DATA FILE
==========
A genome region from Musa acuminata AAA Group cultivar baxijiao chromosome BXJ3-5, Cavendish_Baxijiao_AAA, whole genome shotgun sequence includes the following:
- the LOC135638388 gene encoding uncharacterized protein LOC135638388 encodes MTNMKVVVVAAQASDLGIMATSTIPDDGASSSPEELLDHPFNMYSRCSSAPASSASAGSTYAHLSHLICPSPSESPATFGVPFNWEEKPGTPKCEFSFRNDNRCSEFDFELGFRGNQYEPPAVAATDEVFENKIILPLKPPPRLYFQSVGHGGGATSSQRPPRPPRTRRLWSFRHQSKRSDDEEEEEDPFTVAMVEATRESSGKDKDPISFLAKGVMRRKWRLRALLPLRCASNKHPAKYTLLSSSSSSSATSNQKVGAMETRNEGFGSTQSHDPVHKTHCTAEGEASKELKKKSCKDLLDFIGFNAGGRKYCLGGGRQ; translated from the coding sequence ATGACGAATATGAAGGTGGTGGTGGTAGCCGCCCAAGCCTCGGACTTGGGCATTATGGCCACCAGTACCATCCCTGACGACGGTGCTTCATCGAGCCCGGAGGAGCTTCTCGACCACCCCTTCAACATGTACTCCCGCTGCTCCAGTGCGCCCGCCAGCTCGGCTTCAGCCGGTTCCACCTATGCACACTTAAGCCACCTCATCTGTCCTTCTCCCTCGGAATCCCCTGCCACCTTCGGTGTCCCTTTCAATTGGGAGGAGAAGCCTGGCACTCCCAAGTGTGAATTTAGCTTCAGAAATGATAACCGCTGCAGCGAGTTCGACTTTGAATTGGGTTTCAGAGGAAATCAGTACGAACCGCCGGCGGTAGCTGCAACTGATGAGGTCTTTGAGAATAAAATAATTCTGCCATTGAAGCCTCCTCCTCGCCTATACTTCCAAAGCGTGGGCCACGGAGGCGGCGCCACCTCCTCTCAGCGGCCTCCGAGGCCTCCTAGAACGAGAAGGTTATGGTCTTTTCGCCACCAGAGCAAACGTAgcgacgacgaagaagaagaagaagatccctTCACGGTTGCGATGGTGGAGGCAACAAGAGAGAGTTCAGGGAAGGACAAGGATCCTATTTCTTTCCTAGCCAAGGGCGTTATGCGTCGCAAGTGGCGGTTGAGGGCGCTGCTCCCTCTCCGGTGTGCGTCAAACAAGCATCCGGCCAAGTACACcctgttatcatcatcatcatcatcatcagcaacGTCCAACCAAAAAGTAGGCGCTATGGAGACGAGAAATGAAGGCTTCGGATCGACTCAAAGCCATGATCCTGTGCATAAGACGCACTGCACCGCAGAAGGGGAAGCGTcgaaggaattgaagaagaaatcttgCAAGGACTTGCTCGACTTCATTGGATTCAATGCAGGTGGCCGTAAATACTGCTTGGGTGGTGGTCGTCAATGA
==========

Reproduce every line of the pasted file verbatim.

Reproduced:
A genome region from Musa acuminata AAA Group cultivar baxijiao chromosome BXJ3-5, Cavendish_Baxijiao_AAA, whole genome shotgun sequence includes the following:
- the LOC135638388 gene encoding uncharacterized protein LOC135638388 encodes MTNMKVVVVAAQASDLGIMATSTIPDDGASSSPEELLDHPFNMYSRCSSAPASSASAGSTYAHLSHLICPSPSESPATFGVPFNWEEKPGTPKCEFSFRNDNRCSEFDFELGFRGNQYEPPAVAATDEVFENKIILPLKPPPRLYFQSVGHGGGATSSQRPPRPPRTRRLWSFRHQSKRSDDEEEEEDPFTVAMVEATRESSGKDKDPISFLAKGVMRRKWRLRALLPLRCASNKHPAKYTLLSSSSSSSATSNQKVGAMETRNEGFGSTQSHDPVHKTHCTAEGEASKELKKKSCKDLLDFIGFNAGGRKYCLGGGRQ; translated from the coding sequence ATGACGAATATGAAGGTGGTGGTGGTAGCCGCCCAAGCCTCGGACTTGGGCATTATGGCCACCAGTACCATCCCTGACGACGGTGCTTCATCGAGCCCGGAGGAGCTTCTCGACCACCCCTTCAACATGTACTCCCGCTGCTCCAGTGCGCCCGCCAGCTCGGCTTCAGCCGGTTCCACCTATGCACACTTAAGCCACCTCATCTGTCCTTCTCCCTCGGAATCCCCTGCCACCTTCGGTGTCCCTTTCAATTGGGAGGAGAAGCCTGGCACTCCCAAGTGTGAATTTAGCTTCAGAAATGATAACCGCTGCAGCGAGTTCGACTTTGAATTGGGTTTCAGAGGAAATCAGTACGAACCGCCGGCGGTAGCTGCAACTGATGAGGTCTTTGAGAATAAAATAATTCTGCCATTGAAGCCTCCTCCTCGCCTATACTTCCAAAGCGTGGGCCACGGAGGCGGCGCCACCTCCTCTCAGCGGCCTCCGAGGCCTCCTAGAACGAGAAGGTTATGGTCTTTTCGCCACCAGAGCAAACGTAgcgacgacgaagaagaagaagaagatccctTCACGGTTGCGATGGTGGAGGCAACAAGAGAGAGTTCAGGGAAGGACAAGGATCCTATTTCTTTCCTAGCCAAGGGCGTTATGCGTCGCAAGTGGCGGTTGAGGGCGCTGCTCCCTCTCCGGTGTGCGTCAAACAAGCATCCGGCCAAGTACACcctgttatcatcatcatcatcatcatcagcaacGTCCAACCAAAAAGTAGGCGCTATGGAGACGAGAAATGAAGGCTTCGGATCGACTCAAAGCCATGATCCTGTGCATAAGACGCACTGCACCGCAGAAGGGGAAGCGTcgaaggaattgaagaagaaatcttgCAAGGACTTGCTCGACTTCATTGGATTCAATGCAGGTGGCCGTAAATACTGCTTGGGTGGTGGTCGTCAATGA